NATO’s future includes Georgia

Speaking at the World Economic Forum (WEF) in Davos last week, NATO Secretary General Jens Stoltenberg made it clear that NATO’s future included expansion to the east, and dismissed suggestions that the alliance was weakening.

“NATO is the most successful alliance in history, and we are the most successful alliance in history for one reason: because we have been able to bring North America and Europe together after two devastating world wars,” said Mr Stoltenberg, who shared a panel with the Polish president, Andrzej Duda, Turkey’s foreign minister Mevlüt Çavuşoğlu and Italy’s European affairs minister Vincenzo Amendola.

Mr Stoltenberg stressed that the United States had increased its military presence in Europe with more troops, investment, infrastructure and exercises.

“In just a few months, we’ll hold the largest exercise with US troops for decades, in Poland and many other European countries. (…) So the US is increasing its presence in Europe. As for me, that’s a sign of US commitment to NATO, not the opposite,” he said, reassuring Central and Eastern European NATO allies who remain threatened by Russian aggression.

“I’m very glad, because I can say that NATO is still in good shape,” added Mr Duda, emphasising that joining the military alliance was one of the best decisions Poland had made since the fall of the Iron Curtain in 1989.

Mr Çavuşoğlu said that his government was “all in” for the organisation’s enlargement.

“It’s good that North Macedonia is becoming a full member soon. And I hope the EU will follow this good example, that they will give [an accession date] for North Macedonia and Albania,” he said, adding that his government maintains the same approach towards Bosnia and Herzegovina whose government recently renewed its cooperation programme with NATO.

Mr Çavuşoğlu said that while Turkey had been criticised for pursuing closer relations with Russia, it was NATO’s Western powers who had yet to agree to inviting Georgia into the alliance, so as to avoid provoking Russia.

“I don’t understand why we have not invited Georgia, or activated the action plan for Georgia to become a member,” he said.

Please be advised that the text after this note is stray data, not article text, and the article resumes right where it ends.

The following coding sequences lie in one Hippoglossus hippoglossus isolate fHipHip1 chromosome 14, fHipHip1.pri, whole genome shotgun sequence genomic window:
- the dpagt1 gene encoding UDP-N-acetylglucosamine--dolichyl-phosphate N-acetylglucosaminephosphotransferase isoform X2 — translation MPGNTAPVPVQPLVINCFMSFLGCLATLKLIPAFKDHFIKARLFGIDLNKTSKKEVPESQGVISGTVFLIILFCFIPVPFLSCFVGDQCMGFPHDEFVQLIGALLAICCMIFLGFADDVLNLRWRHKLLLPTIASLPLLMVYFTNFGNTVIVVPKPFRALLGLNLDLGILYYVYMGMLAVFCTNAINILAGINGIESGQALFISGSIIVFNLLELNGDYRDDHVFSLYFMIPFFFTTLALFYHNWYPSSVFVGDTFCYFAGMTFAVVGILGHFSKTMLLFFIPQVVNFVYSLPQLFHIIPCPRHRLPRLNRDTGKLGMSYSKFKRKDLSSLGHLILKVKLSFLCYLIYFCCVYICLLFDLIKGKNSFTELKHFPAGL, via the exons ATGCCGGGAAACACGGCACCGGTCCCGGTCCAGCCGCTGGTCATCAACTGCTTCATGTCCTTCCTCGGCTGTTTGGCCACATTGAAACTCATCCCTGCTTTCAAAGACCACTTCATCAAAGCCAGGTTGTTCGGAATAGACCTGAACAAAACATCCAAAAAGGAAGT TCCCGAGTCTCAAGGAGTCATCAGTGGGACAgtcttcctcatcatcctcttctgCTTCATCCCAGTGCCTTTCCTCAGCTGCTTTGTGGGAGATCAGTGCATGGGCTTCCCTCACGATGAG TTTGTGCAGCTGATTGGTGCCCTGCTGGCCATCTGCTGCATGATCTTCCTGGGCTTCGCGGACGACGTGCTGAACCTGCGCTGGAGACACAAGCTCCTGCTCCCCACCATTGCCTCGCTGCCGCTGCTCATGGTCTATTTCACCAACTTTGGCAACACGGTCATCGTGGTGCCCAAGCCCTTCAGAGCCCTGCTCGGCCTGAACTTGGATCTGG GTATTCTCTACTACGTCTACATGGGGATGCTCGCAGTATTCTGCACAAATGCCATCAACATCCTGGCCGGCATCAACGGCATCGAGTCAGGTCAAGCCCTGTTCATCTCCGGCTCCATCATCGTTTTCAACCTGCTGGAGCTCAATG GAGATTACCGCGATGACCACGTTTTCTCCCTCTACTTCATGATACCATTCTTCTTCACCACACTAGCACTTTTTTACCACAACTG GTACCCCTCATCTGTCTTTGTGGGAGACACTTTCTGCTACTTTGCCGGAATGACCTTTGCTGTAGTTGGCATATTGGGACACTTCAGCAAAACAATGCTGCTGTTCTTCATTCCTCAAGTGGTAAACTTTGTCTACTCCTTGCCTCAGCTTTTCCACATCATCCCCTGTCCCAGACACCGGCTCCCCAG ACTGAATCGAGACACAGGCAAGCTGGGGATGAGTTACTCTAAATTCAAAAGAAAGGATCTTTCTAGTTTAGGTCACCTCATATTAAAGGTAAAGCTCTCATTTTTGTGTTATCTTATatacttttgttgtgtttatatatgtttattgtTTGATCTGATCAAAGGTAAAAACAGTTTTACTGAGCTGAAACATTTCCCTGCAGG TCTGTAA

“Georgia needs us and we need an ally like Georgia. (…) Georgia should become a NATO member,” he told the audience.

Italy’s European affairs minister Vincenzo Amendola agreed – up to a point – noting that provoking Russia remains an issue not just in the case of Georgia, but Ukraine as well. President Duda also endorsed Georgia’s credentials.

“NATO is a crucial element of the free world, so we have to leave the doors open for new countries, for all these potential members who want to be with us, who want to create a protected free world with us,” the Polish president replied, supporting Georgia’s NATO bid.

Georgia’s NATO aspirations became a reality after the alliance’s Bucharest summit in 2008 endorsed the country’s membership. However, NATO accession was put on hold for domestic political reasons, with Georgia now unable to formally join the alliance since it has ongoing territorial disputes with Russia in Abkhazia and Tskhinvali, two Georgian breakaway regions that were occupied by Russia 12 years ago.

Speaking at a different panel in Davos, Georgia’s prime minister, Giorgi Gakharia, underlined that forging closer strategic ties with the EU and the United States was “crucial for Georgia to survive in a region full of challenges.”

“Georgia can play a very important role in Black Sea security,” he said, adding that membership of NATO and the European bloc were the only guarantee for the country’s security.

“We will do our best for Georgia to always be a topic of discussion when you – our friends, talk about the future of Europe,” Mr Gakharia concluded.

Aspiring to join the alliance, Georgia currently contributes to a number of NATO operations and is currently is one of the organisation’s closest external partners. The decision of the Bucharest summit to allow Georgia’s membership once it meets all accession requirements has been confirmed at all successive NATO summits.

Recent data from the US-based National Democratic Institute says that 71 per cent of Georgians support their country’s NATO bid, while 78 per cent of respondents would agree to Georgia joining the EU.